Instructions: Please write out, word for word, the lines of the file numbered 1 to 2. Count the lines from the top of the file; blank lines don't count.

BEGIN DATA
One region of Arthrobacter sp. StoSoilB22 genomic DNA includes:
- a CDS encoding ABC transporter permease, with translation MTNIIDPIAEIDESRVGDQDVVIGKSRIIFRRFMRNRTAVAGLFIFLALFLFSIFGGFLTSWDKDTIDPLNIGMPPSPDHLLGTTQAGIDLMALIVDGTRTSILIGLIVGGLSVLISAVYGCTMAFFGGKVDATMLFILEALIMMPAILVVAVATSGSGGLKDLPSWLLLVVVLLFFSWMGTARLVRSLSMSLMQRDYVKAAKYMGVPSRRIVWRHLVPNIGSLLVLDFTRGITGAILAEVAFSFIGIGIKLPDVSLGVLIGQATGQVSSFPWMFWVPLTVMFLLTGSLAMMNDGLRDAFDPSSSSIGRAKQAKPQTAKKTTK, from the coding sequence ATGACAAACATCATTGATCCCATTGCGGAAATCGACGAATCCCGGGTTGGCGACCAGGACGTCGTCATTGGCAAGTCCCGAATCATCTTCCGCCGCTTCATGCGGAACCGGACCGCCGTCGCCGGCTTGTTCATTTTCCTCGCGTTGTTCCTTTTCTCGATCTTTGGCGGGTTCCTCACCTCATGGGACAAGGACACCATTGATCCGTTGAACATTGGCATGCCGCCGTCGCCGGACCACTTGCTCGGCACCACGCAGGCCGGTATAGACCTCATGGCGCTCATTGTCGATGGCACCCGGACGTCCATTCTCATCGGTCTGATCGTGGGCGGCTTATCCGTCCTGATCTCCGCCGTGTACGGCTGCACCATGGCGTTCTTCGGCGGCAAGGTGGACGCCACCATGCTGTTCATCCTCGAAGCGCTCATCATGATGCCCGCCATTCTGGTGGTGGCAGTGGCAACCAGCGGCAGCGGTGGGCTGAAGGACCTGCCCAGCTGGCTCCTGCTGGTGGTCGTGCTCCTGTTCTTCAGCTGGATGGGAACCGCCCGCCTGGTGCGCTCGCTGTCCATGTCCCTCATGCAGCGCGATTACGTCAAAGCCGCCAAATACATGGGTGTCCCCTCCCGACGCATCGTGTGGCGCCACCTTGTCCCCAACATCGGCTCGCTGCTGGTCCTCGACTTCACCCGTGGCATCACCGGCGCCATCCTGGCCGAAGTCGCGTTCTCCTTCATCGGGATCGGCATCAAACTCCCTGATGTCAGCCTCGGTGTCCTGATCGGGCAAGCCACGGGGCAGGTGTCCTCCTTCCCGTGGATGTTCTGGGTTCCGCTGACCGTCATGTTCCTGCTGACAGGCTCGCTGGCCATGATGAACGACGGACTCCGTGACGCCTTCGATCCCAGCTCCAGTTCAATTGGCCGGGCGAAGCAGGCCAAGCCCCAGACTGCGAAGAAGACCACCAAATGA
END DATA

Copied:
One region of Arthrobacter sp. StoSoilB22 genomic DNA includes:
- a CDS encoding ABC transporter permease, with translation MTNIIDPIAEIDESRVGDQDVVIGKSRIIFRRFMRNRTAVAGLFIFLALFLFSIFGGFLTSWDKDTIDPLNIGMPPSPDHLLGTTQAGIDLMALIVDGTRTSILIGLIVGGLSVLISAVYGCTMAFFGGKVDATMLFILEALIMMPAILVVAVATSGSGGLKDLPSWLLLVVVLLFFSWMGTARLVRSLSMSLMQRDYVKAAKYMGVPSRRIVWRHLVPNIGSLLVLDFTRGITGAILAEVAFSFIGIGIKLPDVSLGVLIGQATGQVSSFPWMFWVPLTVMFLLTGSLAMMNDGLRDAFDPSSSSIGRAKQAKPQTAKKTTK, from the coding sequence ATGACAAACATCATTGATCCCATTGCGGAAATCGACGAATCCCGGGTTGGCGACCAGGACGTCGTCATTGGCAAGTCCCGAATCATCTTCCGCCGCTTCATGCGGAACCGGACCGCCGTCGCCGGCTTGTTCATTTTCCTCGCGTTGTTCCTTTTCTCGATCTTTGGCGGGTTCCTCACCTCATGGGACAAGGACACCATTGATCCGTTGAACATTGGCATGCCGCCGTCGCCGGACCACTTGCTCGGCACCACGCAGGCCGGTATAGACCTCATGGCGCTCATTGTCGATGGCACCCGGACGTCCATTCTCATCGGTCTGATCGTGGGCGGCTTATCCGTCCTGATCTCCGCCGTGTACGGCTGCACCATGGCGTTCTTCGGCGGCAAGGTGGACGCCACCATGCTGTTCATCCTCGAAGCGCTCATCATGATGCCCGCCATTCTGGTGGTGGCAGTGGCAACCAGCGGCAGCGGTGGGCTGAAGGACCTGCCCAGCTGGCTCCTGCTGGTGGTCGTGCTCCTGTTCTTCAGCTGGATGGGAACCGCCCGCCTGGTGCGCTCGCTGTCCATGTCCCTCATGCAGCGCGATTACGTCAAAGCCGCCAAATACATGGGTGTCCCCTCCCGACGCATCGTGTGGCGCCACCTTGTCCCCAACATCGGCTCGCTGCTGGTCCTCGACTTCACCCGTGGCATCACCGGCGCCATCCTGGCCGAAGTCGCGTTCTCCTTCATCGGGATCGGCATCAAACTCCCTGATGTCAGCCTCGGTGTCCTGATCGGGCAAGCCACGGGGCAGGTGTCCTCCTTCCCGTGGATGTTCTGGGTTCCGCTGACCGTCATGTTCCTGCTGACAGGCTCGCTGGCCATGATGAACGACGGACTCCGTGACGCCTTCGATCCCAGCTCCAGTTCAATTGGCCGGGCGAAGCAGGCCAAGCCCCAGACTGCGAAGAAGACCACCAAATGA